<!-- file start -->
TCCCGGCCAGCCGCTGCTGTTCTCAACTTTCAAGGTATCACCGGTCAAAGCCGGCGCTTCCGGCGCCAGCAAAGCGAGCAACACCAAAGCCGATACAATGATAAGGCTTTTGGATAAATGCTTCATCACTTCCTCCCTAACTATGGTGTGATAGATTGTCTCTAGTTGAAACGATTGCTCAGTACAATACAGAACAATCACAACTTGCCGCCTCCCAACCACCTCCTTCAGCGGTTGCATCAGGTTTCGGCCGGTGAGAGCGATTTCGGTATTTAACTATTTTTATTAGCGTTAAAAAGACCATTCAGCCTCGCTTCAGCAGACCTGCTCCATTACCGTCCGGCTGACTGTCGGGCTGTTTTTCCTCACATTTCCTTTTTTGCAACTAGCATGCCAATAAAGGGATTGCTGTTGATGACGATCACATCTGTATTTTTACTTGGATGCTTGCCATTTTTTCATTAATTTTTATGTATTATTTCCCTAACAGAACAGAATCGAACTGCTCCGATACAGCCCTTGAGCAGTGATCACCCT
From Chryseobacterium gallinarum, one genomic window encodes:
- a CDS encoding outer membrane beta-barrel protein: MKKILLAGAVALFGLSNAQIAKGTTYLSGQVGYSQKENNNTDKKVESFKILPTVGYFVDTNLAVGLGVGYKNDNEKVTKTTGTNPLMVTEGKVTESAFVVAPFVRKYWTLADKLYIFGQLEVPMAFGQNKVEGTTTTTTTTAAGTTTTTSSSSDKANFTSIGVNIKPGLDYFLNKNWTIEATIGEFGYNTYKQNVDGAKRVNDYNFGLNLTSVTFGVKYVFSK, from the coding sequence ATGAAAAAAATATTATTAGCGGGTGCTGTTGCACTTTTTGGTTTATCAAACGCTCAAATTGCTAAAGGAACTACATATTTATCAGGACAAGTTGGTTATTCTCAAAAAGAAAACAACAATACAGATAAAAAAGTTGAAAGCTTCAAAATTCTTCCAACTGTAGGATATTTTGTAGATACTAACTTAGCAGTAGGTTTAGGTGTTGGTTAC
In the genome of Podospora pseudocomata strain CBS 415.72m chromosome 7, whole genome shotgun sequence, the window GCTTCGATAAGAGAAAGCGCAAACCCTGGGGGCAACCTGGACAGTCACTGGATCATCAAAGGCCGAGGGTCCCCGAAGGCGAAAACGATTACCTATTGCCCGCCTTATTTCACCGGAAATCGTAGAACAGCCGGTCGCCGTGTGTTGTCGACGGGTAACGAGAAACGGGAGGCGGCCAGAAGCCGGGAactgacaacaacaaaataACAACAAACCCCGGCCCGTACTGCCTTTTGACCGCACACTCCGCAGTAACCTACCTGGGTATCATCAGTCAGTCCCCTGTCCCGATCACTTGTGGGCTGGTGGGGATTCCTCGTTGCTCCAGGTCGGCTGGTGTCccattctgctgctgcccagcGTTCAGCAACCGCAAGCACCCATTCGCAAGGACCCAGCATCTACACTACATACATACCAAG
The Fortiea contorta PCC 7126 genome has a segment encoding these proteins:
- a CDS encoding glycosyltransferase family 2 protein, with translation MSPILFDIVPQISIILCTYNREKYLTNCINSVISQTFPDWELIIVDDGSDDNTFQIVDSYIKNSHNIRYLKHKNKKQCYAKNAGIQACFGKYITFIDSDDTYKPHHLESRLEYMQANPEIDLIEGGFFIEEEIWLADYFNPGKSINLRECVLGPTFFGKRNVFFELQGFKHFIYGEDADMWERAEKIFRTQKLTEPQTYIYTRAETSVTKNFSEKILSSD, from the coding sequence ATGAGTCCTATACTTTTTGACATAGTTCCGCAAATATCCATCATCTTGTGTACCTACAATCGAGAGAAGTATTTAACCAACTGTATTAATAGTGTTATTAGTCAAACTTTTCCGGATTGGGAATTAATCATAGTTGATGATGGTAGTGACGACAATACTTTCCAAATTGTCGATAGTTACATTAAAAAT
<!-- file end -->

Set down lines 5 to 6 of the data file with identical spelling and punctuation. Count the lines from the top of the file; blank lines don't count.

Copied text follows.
The Fortiea contorta PCC 7126 genome has a segment encoding these proteins:
- a CDS encoding glycosyltransferase family 2 protein, with translation MSPILFDIVPQISIILCTYNREKYLTNCINSVISQTFPDWELIIVDDGSDDNTFQIVDSYIKNSHNIRYLKHKNKKQCYAKNAGIQACFGKYITFIDSDDTYKPHHLESRLEYMQANPEIDLIEGGFFIEEEIWLADYFNPGKSINLRECVLGPTFFGKRNVFFELQGFKHFIYGEDADMWERAEKIFRTQKLTEPQTYIYTRAETSVTKNFSEKILSSD, from the coding sequence ATGAGTCCTATACTTTTTGACATAGTTCCGCAAATATCCATCATCTTGTGTACCTACAATCGAGAGAAGTATTTAACCAACTGTATTAATAGTGTTATTAGTCAAACTTTTCCGGATTGGGAATTAATCATAGTTGATGATGGTAGTGACGACAATACTTTCCAAATTGTCGATAGTTACATTAAAAAT